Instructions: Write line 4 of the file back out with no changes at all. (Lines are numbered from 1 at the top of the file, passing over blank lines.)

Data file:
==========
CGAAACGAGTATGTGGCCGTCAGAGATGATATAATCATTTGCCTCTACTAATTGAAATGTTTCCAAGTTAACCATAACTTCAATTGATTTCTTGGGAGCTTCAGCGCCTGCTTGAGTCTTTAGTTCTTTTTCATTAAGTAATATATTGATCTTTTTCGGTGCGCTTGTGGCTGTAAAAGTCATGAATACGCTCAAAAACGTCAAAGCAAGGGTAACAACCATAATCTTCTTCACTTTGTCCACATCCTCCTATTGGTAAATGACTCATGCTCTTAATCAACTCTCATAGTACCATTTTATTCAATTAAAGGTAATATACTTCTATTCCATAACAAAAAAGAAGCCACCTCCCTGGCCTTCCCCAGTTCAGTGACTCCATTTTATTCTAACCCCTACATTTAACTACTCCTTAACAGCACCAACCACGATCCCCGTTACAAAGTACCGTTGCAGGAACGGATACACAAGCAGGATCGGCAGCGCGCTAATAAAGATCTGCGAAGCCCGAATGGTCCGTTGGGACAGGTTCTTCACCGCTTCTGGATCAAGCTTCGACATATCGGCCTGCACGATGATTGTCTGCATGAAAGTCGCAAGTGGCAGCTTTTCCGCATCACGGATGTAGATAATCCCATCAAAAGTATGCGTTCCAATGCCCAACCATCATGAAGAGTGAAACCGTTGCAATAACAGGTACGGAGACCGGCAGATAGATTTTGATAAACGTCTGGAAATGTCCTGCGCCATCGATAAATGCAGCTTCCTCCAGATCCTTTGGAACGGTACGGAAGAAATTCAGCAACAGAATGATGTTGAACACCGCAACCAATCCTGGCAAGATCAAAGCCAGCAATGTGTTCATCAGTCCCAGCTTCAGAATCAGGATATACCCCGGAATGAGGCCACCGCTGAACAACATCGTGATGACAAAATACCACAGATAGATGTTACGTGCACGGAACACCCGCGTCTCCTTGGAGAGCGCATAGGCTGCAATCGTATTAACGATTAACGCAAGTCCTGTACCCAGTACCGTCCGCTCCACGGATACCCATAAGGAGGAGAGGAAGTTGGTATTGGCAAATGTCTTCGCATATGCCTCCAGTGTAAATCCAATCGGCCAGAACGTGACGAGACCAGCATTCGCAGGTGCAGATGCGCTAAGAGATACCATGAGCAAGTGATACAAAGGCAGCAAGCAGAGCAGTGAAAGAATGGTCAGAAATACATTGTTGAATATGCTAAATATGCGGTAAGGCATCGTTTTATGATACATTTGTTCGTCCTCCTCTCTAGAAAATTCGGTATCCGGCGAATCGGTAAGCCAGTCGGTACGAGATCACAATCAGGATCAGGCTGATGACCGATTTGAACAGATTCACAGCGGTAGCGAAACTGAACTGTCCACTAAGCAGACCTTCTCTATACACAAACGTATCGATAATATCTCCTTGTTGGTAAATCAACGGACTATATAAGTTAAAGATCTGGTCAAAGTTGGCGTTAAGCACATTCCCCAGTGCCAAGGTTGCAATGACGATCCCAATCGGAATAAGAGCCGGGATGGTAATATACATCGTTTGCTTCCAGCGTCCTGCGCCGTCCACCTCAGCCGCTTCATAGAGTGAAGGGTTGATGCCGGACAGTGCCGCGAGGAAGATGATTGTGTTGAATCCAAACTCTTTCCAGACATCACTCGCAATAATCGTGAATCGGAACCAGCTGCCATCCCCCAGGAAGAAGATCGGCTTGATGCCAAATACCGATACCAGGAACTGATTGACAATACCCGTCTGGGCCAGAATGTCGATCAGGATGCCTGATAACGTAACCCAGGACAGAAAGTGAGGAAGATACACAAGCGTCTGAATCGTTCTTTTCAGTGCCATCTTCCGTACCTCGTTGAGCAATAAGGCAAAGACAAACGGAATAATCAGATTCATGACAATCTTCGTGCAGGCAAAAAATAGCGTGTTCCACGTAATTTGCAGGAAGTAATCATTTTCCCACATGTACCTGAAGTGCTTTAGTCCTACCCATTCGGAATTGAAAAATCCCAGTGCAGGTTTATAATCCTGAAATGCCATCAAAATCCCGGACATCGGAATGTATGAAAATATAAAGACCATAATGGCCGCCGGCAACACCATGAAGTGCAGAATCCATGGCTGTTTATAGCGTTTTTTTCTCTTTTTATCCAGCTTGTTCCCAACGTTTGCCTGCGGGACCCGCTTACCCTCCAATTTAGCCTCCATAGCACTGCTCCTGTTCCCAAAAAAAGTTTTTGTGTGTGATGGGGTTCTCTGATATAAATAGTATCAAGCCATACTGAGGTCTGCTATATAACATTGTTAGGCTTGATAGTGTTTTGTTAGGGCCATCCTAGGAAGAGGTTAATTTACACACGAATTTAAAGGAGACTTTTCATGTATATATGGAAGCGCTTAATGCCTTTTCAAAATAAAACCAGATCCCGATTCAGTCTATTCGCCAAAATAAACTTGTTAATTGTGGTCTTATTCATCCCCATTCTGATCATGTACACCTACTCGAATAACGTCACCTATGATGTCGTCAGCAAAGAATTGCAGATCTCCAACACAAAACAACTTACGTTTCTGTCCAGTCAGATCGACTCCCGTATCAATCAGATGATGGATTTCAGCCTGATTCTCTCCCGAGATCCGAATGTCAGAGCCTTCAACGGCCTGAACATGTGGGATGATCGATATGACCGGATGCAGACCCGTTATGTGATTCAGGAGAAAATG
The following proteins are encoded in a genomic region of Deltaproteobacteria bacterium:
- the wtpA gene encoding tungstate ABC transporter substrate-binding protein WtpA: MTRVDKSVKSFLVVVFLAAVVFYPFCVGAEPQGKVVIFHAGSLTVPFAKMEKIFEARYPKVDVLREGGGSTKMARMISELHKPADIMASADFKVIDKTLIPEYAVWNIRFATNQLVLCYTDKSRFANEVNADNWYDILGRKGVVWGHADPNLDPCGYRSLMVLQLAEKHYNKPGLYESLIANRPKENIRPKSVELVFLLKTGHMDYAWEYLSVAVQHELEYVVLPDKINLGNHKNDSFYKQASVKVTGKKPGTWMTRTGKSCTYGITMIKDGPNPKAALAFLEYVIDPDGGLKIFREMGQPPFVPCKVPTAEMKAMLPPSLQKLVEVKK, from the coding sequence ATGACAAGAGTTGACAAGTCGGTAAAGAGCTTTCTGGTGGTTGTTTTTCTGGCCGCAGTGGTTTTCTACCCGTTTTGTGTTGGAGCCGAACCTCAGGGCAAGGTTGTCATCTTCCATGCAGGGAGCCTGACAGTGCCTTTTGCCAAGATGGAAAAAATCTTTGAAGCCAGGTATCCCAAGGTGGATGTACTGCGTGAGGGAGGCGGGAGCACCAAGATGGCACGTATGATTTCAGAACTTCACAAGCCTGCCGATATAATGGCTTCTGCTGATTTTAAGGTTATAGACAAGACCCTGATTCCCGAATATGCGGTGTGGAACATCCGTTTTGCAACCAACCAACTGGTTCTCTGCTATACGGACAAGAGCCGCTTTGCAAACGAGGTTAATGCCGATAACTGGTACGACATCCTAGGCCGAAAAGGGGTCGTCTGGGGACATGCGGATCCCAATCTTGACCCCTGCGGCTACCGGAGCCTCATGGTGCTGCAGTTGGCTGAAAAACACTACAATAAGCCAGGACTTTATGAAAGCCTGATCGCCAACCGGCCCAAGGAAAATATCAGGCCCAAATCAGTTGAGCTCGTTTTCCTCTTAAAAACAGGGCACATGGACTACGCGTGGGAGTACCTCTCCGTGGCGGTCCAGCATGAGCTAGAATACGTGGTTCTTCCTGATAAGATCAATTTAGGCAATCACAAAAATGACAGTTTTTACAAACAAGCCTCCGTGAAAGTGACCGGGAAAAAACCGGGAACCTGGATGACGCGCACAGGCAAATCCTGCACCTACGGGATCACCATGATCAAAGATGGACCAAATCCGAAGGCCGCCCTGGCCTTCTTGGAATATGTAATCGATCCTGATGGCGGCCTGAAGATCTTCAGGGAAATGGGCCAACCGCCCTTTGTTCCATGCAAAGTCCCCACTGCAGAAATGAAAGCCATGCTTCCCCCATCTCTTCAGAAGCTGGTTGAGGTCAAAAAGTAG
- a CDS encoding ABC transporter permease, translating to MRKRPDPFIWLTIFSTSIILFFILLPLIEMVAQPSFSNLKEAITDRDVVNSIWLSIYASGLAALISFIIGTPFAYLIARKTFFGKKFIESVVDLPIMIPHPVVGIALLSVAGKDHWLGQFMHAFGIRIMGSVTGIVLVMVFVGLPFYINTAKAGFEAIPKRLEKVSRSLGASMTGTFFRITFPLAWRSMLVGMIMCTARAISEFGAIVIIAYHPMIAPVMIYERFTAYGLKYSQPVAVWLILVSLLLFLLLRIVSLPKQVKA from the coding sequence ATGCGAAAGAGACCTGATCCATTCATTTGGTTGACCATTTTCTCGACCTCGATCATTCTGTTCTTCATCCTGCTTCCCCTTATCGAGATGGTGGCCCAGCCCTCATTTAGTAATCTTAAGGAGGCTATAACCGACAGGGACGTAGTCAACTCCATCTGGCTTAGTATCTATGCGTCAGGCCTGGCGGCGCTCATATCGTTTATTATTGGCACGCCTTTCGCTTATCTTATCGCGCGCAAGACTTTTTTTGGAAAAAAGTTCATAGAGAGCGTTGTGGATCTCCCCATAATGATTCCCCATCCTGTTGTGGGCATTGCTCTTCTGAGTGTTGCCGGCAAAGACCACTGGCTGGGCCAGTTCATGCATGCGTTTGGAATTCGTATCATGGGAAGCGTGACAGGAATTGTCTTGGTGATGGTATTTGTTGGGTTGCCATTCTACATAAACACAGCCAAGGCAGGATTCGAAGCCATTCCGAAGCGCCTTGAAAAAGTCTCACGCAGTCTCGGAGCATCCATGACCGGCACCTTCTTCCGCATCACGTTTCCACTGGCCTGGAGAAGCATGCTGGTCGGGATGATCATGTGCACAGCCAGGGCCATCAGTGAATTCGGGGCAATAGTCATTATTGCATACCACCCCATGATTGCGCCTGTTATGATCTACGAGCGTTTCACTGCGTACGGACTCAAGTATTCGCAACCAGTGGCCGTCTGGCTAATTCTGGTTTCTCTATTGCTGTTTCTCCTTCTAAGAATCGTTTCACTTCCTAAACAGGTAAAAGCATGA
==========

- a CDS encoding ABC transporter permease, translating to MRKRPDPFIWLTIFSTSIILFFILLPLIEMVAQPSFSNLKEAITDRDVVNSIWLSIYASGLAALISFIIGTPFAYLIARKTFFGKKFIESVVDLPIMIPHPVVGIALLSVAGKDHWLGQFMHAFGIRIMGSVTGIVLVMVFVGLPFYINTAKAGFEAIPKRLEKVSRSLGASMTGTFFRITFPLAWRSMLVGMIMCTARAISEFGAIVIIAYHPMIAPVMIYERFTAYGLKYSQPVAVWLILVSLLLFLLLRIVSLPKQVKA from the coding sequence ATGCGAAAGAGACCTGATCCATTCATTTGGTTGACCATTTTCTCGACCTCGATCATTCTGTTCTTCATCCTGCTTCCCCTTATCGAGATGGTGGCCCAGCCCTCATTTAGTAATCTTAAGGAGGCTATAACCGACAGGGACGTAGTCAACTCCATCTGGCTTAGTATCTATGCGTCAGGCCTGGCGGCGCTCATATCGTTTATTATTGGCACGCCTTTCGCTTATCTTATCGCGCGCAAGACTTTTTTTGGAAAAAAGTTCATAGAGAGCGTTGTGGATCTCCCCATAATGATTCCCCATCCTGTTGTGGGCATTGCTCTTCTGAGTGTTGCCGGCAAAGACCACTGGCTGGGCCAGTTCATGCATGCGTTTGGAATTCGTATCATGGGAAGCGTGACAGGAATTGTCTTGGTGATGGTATTTGTTGGGTTGCCATTCTACATAAACACAGCCAAGGCAGGATTCGAAGCCATTCCGAAGCGCCTTGAAAAAGTCTCACGCAGTCTCGGAGCATCCATGACCGGCACCTTCTTCCGCATCACGTTTCCACTGGCCTGGAGAAGCATGCTGGTCGGGATGATCATGTGCACAGCCAGGGCCATCAGTGAATTCGGGGCAATAGTCATTATTGCATACCACCCCATGATTGCGCCTGTTATGATCTACGAGCGTTTCACTGCGTACGGACTCAAGTATTCGCAACCAGTGGCCGTCTGGCTAATTCTGGTTTCTCTATTGCTGTTTCTCCTTCTAAGAATCGTTTCACTTCCTAAACAGGTAAAAGCATGA